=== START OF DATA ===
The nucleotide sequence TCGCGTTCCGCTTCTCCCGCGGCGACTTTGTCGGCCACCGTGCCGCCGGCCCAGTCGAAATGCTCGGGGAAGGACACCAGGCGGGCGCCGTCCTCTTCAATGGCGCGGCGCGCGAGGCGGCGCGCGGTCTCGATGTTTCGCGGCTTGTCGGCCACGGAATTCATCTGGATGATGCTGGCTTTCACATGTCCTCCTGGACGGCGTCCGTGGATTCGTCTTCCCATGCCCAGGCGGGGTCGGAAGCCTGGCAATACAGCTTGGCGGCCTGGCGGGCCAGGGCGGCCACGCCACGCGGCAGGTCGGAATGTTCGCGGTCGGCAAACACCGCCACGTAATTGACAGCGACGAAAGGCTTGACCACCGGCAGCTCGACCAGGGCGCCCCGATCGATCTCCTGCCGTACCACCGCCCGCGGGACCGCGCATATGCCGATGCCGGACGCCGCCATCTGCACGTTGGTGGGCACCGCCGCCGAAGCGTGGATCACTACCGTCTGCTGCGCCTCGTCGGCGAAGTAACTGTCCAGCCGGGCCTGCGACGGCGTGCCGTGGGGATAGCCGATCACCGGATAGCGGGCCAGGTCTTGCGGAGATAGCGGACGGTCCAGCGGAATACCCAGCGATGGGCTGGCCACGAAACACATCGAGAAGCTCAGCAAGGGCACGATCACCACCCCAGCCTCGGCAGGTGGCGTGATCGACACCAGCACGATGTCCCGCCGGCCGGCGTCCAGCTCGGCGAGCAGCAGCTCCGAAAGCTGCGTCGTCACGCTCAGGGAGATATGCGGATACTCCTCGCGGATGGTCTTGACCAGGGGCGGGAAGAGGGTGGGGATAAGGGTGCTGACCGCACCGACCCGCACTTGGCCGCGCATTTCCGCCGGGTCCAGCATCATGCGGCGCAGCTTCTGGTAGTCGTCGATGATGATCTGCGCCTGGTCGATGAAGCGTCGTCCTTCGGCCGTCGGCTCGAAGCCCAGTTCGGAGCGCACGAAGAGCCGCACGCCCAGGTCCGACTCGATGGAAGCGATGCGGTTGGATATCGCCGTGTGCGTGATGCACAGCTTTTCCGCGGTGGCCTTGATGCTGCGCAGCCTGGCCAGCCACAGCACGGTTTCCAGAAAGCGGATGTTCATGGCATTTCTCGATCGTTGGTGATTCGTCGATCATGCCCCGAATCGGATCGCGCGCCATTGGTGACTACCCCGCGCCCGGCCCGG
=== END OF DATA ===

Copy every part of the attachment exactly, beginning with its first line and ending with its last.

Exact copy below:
The nucleotide sequence TCGCGTTCCGCTTCTCCCGCGGCGACTTTGTCGGCCACCGTGCCGCCGGCCCAGTCGAAATGCTCGGGGAAGGACACCAGGCGGGCGCCGTCCTCTTCAATGGCGCGGCGCGCGAGGCGGCGCGCGGTCTCGATGTTTCGCGGCTTGTCGGCCACGGAATTCATCTGGATGATGCTGGCTTTCACATGTCCTCCTGGACGGCGTCCGTGGATTCGTCTTCCCATGCCCAGGCGGGGTCGGAAGCCTGGCAATACAGCTTGGCGGCCTGGCGGGCCAGGGCGGCCACGCCACGCGGCAGGTCGGAATGTTCGCGGTCGGCAAACACCGCCACGTAATTGACAGCGACGAAAGGCTTGACCACCGGCAGCTCGACCAGGGCGCCCCGATCGATCTCCTGCCGTACCACCGCCCGCGGGACCGCGCATATGCCGATGCCGGACGCCGCCATCTGCACGTTGGTGGGCACCGCCGCCGAAGCGTGGATCACTACCGTCTGCTGCGCCTCGTCGGCGAAGTAACTGTCCAGCCGGGCCTGCGACGGCGTGCCGTGGGGATAGCCGATCACCGGATAGCGGGCCAGGTCTTGCGGAGATAGCGGACGGTCCAGCGGAATACCCAGCGATGGGCTGGCCACGAAACACATCGAGAAGCTCAGCAAGGGCACGATCACCACCCCAGCCTCGGCAGGTGGCGTGATCGACACCAGCACGATGTCCCGCCGGCCGGCGTCCAGCTCGGCGAGCAGCAGCTCCGAAAGCTGCGTCGTCACGCTCAGGGAGATATGCGGATACTCCTCGCGGATGGTCTTGACCAGGGGCGGGAAGAGGGTGGGGATAAGGGTGCTGACCGCACCGACCCGCACTTGGCCGCGCATTTCCGCCGGGTCCAGCATCATGCGGCGCAGCTTCTGGTAGTCGTCGATGATGATCTGCGCCTGGTCGATGAAGCGTCGTCCTTCGGCCGTCGGCTCGAAGCCCAGTTCGGAGCGCACGAAGAGCCGCACGCCCAGGTCCGACTCGATGGAAGCGATGCGGTTGGATATCGCCGTGTGCGTGATGCACAGCTTTTCCGCGGTGGCCTTGATGCTGCGCAGCCTGGCCAGCCACAGCACGGTTTCCAGAAAGCGGATGTTCATGGCATTTCTCGATCGTTGGTGATTCGTCGATCATGCCCCGAATCGGATCGCGCGCCATTGGTGACTACCCCGCGCCCGGCCCGG